In unguarded moments, Washington made light of his piety. He jokingly chastised Martha’s brother-in-law for writing him a letter on the Sabbath day. “Could you but behold with what religious zeal I hie me to Church on every Lord’s Day, it would do your heart good, and fill it, I hope, with equal fervency.” His brother-in-law knew perfectly well that Washington relaxed on most Sundays, reconciling his books and catching up with his mail. Even when attending to his mail, should religion intrude he could be irreverently dismissive. Speaking of a sermon received by post, he joshed, “I presume it is good coming all the way from New Hampshire, but do not vouch for it, not having read a word of it.” As of 1783, when a catalog was made of his Mount Vernon library, Washington did not possess a Bible. The three recorded in his collection shortly before he died all appear to have been presidential gifts.
Washington found his way to church during his presidential years more easily than his Virginia successors did. Viewing worship as part of his presidential duties, he considered it a requisite of national stewardship to strengthen the moral sinew that binds society together. He was performing a public rather than personal role by attending church, but he wasn’t misrepresenting himself. Adapting the Anglican civic model, Washington served on the nation’s vestry as chief warden, presiding over an elite tribunal of citizens entrusted with moral and fiduciary stewardship for their neighbors’ prosperity, security, and general happiness.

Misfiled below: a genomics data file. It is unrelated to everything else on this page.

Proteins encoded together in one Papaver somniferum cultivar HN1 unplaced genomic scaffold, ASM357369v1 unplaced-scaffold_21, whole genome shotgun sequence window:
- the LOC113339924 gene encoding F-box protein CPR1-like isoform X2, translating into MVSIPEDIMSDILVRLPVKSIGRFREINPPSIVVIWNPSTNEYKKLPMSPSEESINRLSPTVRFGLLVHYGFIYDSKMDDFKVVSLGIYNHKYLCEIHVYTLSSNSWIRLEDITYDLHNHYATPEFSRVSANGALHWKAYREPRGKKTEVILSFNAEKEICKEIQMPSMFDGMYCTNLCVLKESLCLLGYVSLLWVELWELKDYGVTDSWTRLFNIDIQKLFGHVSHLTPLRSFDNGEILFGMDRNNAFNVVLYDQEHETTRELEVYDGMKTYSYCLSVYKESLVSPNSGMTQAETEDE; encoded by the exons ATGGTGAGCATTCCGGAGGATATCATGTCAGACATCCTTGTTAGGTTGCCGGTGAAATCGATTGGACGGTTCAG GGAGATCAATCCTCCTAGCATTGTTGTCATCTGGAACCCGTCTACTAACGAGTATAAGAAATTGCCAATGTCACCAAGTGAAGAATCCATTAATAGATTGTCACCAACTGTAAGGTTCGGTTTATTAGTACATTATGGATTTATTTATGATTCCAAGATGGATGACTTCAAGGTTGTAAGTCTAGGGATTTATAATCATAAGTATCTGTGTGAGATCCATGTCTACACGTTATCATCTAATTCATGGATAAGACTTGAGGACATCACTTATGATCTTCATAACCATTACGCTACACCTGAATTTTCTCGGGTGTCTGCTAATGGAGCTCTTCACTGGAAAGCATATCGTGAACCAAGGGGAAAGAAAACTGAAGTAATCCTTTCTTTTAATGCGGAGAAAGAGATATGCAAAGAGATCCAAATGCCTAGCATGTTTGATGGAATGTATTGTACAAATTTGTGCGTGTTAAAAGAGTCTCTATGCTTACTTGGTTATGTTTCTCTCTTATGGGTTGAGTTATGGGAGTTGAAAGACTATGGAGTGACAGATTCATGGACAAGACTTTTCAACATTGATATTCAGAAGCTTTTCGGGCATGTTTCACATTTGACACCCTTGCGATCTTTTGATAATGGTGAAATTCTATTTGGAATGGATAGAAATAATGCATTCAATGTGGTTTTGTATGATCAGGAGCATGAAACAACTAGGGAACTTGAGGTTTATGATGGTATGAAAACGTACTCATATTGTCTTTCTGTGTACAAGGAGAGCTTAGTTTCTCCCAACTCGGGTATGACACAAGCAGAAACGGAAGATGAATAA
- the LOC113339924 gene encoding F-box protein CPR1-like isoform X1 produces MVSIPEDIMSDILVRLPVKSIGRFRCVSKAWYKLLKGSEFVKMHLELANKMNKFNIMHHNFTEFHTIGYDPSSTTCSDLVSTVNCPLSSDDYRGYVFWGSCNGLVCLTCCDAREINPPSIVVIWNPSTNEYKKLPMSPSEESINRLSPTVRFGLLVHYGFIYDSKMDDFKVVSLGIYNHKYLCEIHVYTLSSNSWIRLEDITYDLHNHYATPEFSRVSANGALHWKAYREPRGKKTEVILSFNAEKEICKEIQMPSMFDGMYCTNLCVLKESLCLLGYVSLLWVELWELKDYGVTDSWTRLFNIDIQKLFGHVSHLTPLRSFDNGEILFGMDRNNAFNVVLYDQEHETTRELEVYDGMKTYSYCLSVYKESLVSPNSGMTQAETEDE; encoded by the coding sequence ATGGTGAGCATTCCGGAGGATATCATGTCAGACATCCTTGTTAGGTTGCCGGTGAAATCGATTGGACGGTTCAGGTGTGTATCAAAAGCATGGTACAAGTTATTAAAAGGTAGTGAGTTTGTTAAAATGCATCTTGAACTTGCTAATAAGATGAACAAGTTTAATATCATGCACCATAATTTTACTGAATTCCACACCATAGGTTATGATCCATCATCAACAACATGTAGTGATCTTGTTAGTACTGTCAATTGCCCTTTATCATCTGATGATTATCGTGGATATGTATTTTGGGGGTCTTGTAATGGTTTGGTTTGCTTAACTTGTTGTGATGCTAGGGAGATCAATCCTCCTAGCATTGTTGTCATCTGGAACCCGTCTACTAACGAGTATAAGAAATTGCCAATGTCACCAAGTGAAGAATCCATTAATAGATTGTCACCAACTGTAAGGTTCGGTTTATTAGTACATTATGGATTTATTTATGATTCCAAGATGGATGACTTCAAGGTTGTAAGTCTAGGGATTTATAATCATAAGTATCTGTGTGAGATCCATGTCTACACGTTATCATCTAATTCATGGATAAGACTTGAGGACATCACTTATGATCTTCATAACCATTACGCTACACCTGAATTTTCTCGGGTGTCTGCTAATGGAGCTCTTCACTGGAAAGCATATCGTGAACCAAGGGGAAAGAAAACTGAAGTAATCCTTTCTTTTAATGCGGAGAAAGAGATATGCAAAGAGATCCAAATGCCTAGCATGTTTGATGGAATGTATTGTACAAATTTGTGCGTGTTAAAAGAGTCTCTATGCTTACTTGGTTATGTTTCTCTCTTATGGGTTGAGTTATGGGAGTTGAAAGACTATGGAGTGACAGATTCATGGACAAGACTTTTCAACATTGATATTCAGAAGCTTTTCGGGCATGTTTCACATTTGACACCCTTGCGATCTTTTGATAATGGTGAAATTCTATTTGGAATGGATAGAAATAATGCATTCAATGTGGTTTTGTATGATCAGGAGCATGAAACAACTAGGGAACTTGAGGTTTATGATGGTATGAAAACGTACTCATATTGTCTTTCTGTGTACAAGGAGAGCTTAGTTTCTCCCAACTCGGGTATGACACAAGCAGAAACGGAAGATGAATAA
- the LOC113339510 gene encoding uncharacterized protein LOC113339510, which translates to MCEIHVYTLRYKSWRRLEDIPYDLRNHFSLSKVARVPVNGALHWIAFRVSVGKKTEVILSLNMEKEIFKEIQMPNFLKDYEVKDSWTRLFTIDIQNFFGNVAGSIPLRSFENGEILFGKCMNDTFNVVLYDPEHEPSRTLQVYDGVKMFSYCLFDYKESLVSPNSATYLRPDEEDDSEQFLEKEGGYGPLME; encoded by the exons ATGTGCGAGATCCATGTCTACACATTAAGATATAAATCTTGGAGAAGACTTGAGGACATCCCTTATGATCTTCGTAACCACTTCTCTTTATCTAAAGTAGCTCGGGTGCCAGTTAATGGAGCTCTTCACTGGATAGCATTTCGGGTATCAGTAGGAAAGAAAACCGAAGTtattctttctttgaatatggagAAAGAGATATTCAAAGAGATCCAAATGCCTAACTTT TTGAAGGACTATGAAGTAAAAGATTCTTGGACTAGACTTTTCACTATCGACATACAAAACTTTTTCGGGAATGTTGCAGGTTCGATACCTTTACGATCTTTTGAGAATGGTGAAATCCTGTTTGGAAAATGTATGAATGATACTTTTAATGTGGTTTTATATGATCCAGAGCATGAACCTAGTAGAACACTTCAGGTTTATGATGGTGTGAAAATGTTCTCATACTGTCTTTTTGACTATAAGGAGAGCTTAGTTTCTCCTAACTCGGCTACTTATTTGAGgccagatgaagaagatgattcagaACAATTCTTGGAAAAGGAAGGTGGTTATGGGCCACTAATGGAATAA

Is this sensibility what is on display in the “turning tide of intellectual atheism”? It would seem so. Van Maren summarizes well the reason for the burgeoning return of this impetus:
Viewing Western civilisation with its Christian soul cut out, many are now willing to say: “We need Christ.”
Van Maren is not, however, content with this, for understandable reasons:
What they are unable, thus far, to say, is: “I need Christ.” But the political must become personal.